Graptoveria Opalina Care: Growing The Opalina Succulent

One of the most popular cultivars of Graptoveria (grap-toh-VER-ree-uh), ‘Opalina’ was created in 1988 by California-based succulent breeder Robert Grim and became an instant sensation. 

It’s a hybrid of Graptopetalum amethystinum and Echeveria colorata var. Colorata and is closely related to another of Grim’s hybrids, ‘Blush’.

Potted Graptoveria Opalina with a bloom spike
Opalina Graptoveria displaying a hint of pink tones in the tips and margins

As with all members of the family Crassulaceae, Graptoveria Opalina is a perennial evergreen succulent. The leaves of its tight rosettes stand upright, thick and smooth but slightly less plump than on ‘Blush’, giving way to yellow flowers in spring. 

The combination of appearance, low maintenance, and overall durability make this plant a must-have for any fan of succulents.

Graptoveria Opalina Care

Size & Growth

Despite being a subtropical succulent, Opalina’s growth is more active in cooler temperatures, speeding up during spring and autumn and slowing during summer and winter. 

Overall, it tends to be a fast grower and creates numerous offsets beneath the parent rosette.

Graptoveria Opalina has clusters of tight pink-tinged bluish rosettes that measure up to 8″ inches high and 6″ inches wide.

Flowering and Fragrance

Opalina blooms in late spring with a display of short, branching inflorescences. Each flower is yellow with an orange center, providing a colorful contrast to the plant’s foliage.

Light & Temperature

You can grow Graptoveria opalina in partial shade with a little care. However, if you want this plant to look its best, full sun is the only way to go. Interestingly, the coloration of this plant can be very different based on the amount of light provided.

When in part sun, the foliage retains a powdery blue-green hue. However, it will blush in the sun, gaining a pretty pink tinge around its edges and leaf tips.

There’s some debate about the resilience of this cultivar, It thrives in USDA hardiness zones 10a to 11b, but has been known to grow successfully in zone 9b.

It is most hardy in temperatures down to 30° degrees Fahrenheit, with tolerance down to 25° degrees Fahrenheit. 

In a few cases, Graptoveria opalina has been rumored to survive 20° degrees Fahrenheit weather, although there’s no information on conditions or duration of exposure in these cases.

Watering and Feeding

This plant prefers moderate water between spring and fall, but you should allow the soil to become dry to the touch between waterings to avoid rot and infestations. 

Avoid getting the leaves wet and cut back on watering in winter so the plant doesn’t suffer frost or freezing damage. Make sure any excess water drains out when tending to a potted specimen.

As this plant is tolerant to poor soils, you only need to add fertilizer once at the beginning of the growing season. A fertilizer balanced for succulents and diluted to one quarter strength works best.

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Soil & Transplanting

The soil quality of Graptoveria opalina requires will depend largely upon whether you’re growing it in a container or garden. Outdoors, the plant can handle poorer, gritty but porous soil.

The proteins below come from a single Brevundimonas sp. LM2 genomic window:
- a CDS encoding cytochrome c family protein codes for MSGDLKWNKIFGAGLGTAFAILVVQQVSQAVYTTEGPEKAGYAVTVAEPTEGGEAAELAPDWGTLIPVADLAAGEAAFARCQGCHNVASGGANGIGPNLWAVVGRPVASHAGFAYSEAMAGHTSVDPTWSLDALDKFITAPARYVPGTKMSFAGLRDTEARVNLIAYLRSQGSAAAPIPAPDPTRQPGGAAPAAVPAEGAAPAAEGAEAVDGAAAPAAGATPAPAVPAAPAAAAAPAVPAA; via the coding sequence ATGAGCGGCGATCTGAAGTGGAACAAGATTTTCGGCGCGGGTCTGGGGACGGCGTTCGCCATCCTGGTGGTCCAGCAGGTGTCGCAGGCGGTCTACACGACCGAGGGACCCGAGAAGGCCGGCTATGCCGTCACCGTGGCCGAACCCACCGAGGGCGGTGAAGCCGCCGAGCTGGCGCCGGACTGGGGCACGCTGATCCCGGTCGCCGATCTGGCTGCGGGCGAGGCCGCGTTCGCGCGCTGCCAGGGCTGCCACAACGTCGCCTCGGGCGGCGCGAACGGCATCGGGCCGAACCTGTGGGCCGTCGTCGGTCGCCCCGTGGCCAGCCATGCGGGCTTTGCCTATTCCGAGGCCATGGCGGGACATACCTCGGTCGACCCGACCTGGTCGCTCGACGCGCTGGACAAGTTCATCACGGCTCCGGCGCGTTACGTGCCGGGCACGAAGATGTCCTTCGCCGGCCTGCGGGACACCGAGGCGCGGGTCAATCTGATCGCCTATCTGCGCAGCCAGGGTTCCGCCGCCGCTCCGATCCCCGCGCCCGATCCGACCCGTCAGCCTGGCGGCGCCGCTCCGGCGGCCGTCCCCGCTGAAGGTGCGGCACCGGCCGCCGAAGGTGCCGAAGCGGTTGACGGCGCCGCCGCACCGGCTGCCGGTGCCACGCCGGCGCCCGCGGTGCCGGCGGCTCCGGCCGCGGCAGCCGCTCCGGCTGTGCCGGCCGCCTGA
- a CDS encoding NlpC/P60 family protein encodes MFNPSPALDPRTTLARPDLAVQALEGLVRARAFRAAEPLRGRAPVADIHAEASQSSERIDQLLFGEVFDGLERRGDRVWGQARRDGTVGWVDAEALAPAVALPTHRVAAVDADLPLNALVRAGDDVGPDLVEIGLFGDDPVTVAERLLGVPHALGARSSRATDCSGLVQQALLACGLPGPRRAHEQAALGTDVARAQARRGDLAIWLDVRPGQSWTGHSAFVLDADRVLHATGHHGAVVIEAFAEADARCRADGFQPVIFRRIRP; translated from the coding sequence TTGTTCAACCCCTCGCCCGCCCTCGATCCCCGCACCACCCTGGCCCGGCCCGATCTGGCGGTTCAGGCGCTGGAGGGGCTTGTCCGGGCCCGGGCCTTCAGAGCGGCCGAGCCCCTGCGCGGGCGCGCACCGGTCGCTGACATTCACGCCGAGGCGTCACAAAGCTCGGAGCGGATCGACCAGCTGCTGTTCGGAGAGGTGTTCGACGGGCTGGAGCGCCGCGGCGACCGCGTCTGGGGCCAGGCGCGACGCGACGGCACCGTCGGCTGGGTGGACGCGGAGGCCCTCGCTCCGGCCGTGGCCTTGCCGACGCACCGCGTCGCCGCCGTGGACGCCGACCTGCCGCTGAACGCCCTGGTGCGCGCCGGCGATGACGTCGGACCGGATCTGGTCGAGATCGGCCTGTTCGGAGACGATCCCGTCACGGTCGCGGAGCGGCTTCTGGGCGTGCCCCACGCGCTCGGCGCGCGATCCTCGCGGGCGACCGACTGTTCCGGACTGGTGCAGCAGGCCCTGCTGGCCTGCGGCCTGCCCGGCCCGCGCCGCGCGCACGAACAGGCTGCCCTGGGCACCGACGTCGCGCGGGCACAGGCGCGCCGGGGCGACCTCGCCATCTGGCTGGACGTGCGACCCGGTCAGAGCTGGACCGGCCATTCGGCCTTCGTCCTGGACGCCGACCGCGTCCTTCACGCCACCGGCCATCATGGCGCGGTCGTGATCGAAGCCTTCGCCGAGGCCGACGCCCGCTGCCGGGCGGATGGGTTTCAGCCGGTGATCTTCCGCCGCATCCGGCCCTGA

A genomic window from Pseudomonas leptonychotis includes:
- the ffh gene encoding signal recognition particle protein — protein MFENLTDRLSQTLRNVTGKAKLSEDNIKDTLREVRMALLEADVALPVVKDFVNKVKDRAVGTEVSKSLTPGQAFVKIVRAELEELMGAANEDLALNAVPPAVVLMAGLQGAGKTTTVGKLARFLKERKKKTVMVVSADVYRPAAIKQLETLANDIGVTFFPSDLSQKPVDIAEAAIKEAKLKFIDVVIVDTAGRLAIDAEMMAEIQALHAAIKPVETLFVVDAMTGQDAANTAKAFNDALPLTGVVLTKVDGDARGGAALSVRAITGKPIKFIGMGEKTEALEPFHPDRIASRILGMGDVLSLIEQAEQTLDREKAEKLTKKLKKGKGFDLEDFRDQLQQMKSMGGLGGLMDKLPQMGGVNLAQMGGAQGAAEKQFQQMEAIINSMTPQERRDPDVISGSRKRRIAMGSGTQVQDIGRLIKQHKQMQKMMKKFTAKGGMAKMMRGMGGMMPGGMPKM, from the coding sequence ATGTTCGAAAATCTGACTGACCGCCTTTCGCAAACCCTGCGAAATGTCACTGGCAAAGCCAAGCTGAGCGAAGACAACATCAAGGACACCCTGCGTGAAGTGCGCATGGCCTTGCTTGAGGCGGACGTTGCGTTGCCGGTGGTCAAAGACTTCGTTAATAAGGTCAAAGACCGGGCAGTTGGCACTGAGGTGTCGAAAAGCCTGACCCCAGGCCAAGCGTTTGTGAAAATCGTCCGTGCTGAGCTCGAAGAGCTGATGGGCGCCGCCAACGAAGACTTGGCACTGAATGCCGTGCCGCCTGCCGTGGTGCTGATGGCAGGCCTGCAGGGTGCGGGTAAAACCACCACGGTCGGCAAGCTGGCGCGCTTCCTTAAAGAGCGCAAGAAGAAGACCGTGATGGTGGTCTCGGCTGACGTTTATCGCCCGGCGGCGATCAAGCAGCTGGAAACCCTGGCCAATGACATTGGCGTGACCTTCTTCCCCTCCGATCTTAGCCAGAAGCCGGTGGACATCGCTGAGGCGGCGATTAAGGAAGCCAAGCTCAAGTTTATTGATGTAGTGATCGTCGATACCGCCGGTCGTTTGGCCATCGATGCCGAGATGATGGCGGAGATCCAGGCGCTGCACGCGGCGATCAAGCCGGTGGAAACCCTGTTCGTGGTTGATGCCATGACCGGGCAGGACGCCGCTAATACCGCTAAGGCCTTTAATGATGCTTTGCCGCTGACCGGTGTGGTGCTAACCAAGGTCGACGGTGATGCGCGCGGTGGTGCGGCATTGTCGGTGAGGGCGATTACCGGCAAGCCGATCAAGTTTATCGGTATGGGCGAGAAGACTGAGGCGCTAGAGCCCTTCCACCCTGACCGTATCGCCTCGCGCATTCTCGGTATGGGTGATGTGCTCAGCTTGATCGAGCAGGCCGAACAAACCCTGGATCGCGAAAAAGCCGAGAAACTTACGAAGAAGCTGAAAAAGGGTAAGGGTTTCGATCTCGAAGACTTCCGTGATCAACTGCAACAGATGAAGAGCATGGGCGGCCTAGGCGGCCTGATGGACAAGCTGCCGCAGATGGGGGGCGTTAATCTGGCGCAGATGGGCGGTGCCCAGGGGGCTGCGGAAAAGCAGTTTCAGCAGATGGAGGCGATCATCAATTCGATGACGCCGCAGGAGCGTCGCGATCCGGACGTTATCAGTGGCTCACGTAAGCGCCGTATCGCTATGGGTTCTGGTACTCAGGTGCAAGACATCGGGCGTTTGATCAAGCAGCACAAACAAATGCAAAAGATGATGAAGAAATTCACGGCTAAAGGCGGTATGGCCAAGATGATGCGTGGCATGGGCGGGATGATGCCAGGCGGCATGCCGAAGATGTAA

Potted plants prefer a mix of sandy soil, peat, and topsoil. In both cases, the soil needs to be well-drained to prevent disease.

It’s rare for Opalina to need transplanting. However, you should always repot this plant when purchasing a grown specimen.

Grooming And Maintenance

Opalina requires very little maintenance when grown in bright light. Those grown in partial sun may become leggy, however, and require a little more attention.

How To Propagate Opalina

As with its kin, Graptoveria opalina is incredibly easy to propagate. While you may choose to use seeds, an established plant may develop pups simply by dropping leaves if you leave them alone.

You may also cut the stem just under smaller rosettes and allow them to sit for three to five days in a cool, dry place. 

Once the cut has callused, plant the rosette in some gritty soil and water frequently until roots have formed and new leaves are visible.

Graptoveria Opalina Pests or Diseases

A well-tended Opalina tends to stay quite healthy. However, plants that lack excellent drainage are prone to root rot and infestation by a range of pests attracted to moisture. 

Some common pests are aphids and mealybugs. Mold may also become a problem when overwatered.

Learn More About: Aphids on Succulents and Mealybugs on Succulents

This succulent plant is also non-toxic, making it a great choice for homes with pets.

Suggested Graptoveria Opalina Uses 

Opalina isn’t the only hybrid of Echeveria colorata x Graptopetalum amethystinum, and mixing it with its siblings can create a pleasant effect. It serves well in rock gardens or as an accent to a focal cactus display.

It also looks great as a container plant and may be kept in a three gallon or larger container. 

Dish gardens and hanging baskets are great choices for this plant where its pale blue-green leaves, pink tones, and contrasting flower color can draw the most attention.

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